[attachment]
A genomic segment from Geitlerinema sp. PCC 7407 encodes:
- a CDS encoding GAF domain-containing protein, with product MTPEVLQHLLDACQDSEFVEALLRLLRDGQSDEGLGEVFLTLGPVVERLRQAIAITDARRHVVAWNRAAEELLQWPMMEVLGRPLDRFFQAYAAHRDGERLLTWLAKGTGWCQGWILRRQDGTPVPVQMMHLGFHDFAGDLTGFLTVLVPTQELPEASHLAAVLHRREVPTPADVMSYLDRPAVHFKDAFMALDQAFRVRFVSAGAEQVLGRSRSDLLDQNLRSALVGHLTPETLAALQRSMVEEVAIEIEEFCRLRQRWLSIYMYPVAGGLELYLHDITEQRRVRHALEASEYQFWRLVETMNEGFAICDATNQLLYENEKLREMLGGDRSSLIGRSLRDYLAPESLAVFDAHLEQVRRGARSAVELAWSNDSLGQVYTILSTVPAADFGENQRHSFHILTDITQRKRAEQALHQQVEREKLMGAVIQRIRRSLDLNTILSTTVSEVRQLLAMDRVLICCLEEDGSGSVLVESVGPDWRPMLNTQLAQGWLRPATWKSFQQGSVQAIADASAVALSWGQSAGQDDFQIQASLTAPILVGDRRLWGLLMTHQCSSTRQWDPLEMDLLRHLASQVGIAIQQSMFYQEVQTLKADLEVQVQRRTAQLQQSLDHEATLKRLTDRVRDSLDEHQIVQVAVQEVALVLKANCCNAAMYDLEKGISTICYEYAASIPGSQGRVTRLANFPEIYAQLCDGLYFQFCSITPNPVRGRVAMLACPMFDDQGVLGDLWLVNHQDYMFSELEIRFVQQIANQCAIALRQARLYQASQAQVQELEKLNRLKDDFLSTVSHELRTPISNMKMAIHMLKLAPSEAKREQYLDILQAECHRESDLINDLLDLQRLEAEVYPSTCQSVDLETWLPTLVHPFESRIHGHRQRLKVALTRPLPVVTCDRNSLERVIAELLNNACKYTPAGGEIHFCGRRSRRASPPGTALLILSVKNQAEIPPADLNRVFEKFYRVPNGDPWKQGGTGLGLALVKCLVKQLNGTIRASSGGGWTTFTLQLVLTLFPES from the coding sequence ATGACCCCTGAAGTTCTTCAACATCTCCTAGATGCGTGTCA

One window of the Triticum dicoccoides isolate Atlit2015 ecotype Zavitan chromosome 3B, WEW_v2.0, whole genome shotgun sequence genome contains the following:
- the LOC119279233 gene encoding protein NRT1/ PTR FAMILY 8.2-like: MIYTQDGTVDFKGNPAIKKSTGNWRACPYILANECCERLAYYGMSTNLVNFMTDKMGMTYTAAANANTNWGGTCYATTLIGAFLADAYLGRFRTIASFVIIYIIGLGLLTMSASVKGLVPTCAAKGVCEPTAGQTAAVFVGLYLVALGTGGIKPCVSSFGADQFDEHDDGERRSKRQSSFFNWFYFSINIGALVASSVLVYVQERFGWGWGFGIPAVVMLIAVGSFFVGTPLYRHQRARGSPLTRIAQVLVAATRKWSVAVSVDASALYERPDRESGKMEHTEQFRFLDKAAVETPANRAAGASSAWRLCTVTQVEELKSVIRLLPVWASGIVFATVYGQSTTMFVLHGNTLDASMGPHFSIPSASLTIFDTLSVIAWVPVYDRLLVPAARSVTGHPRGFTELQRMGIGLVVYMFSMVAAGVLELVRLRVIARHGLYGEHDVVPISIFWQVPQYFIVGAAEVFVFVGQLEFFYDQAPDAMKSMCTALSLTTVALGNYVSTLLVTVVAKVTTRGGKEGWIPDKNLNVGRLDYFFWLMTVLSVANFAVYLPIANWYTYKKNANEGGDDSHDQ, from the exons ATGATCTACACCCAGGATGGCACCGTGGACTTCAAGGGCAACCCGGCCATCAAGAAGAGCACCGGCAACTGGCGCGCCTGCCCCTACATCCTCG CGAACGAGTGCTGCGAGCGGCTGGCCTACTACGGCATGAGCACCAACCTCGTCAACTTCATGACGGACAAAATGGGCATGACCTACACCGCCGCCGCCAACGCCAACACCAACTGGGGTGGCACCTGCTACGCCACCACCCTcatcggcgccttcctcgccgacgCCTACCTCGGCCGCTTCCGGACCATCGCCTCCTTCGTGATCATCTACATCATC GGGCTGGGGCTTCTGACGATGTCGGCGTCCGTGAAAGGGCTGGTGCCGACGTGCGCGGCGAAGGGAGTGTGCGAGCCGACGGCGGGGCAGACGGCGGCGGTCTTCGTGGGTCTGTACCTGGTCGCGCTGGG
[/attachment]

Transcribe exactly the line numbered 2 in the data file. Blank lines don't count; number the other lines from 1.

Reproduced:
- a CDS encoding GAF domain-containing protein, with product MTPEVLQHLLDACQDSEFVEALLRLLRDGQSDEGLGEVFLTLGPVVERLRQAIAITDARRHVVAWNRAAEELLQWPMMEVLGRPLDRFFQAYAAHRDGERLLTWLAKGTGWCQGWILRRQDGTPVPVQMMHLGFHDFAGDLTGFLTVLVPTQELPEASHLAAVLHRREVPTPADVMSYLDRPAVHFKDAFMALDQAFRVRFVSAGAEQVLGRSRSDLLDQNLRSALVGHLTPETLAALQRSMVEEVAIEIEEFCRLRQRWLSIYMYPVAGGLELYLHDITEQRRVRHALEASEYQFWRLVETMNEGFAICDATNQLLYENEKLREMLGGDRSSLIGRSLRDYLAPESLAVFDAHLEQVRRGARSAVELAWSNDSLGQVYTILSTVPAADFGENQRHSFHILTDITQRKRAEQALHQQVEREKLMGAVIQRIRRSLDLNTILSTTVSEVRQLLAMDRVLICCLEEDGSGSVLVESVGPDWRPMLNTQLAQGWLRPATWKSFQQGSVQAIADASAVALSWGQSAGQDDFQIQASLTAPILVGDRRLWGLLMTHQCSSTRQWDPLEMDLLRHLASQVGIAIQQSMFYQEVQTLKADLEVQVQRRTAQLQQSLDHEATLKRLTDRVRDSLDEHQIVQVAVQEVALVLKANCCNAAMYDLEKGISTICYEYAASIPGSQGRVTRLANFPEIYAQLCDGLYFQFCSITPNPVRGRVAMLACPMFDDQGVLGDLWLVNHQDYMFSELEIRFVQQIANQCAIALRQARLYQASQAQVQELEKLNRLKDDFLSTVSHELRTPISNMKMAIHMLKLAPSEAKREQYLDILQAECHRESDLINDLLDLQRLEAEVYPSTCQSVDLETWLPTLVHPFESRIHGHRQRLKVALTRPLPVVTCDRNSLERVIAELLNNACKYTPAGGEIHFCGRRSRRASPPGTALLILSVKNQAEIPPADLNRVFEKFYRVPNGDPWKQGGTGLGLALVKCLVKQLNGTIRASSGGGWTTFTLQLVLTLFPES from the coding sequence ATGACCCCTGAAGTTCTTCAACATCTCCTAGATGCGTGTCA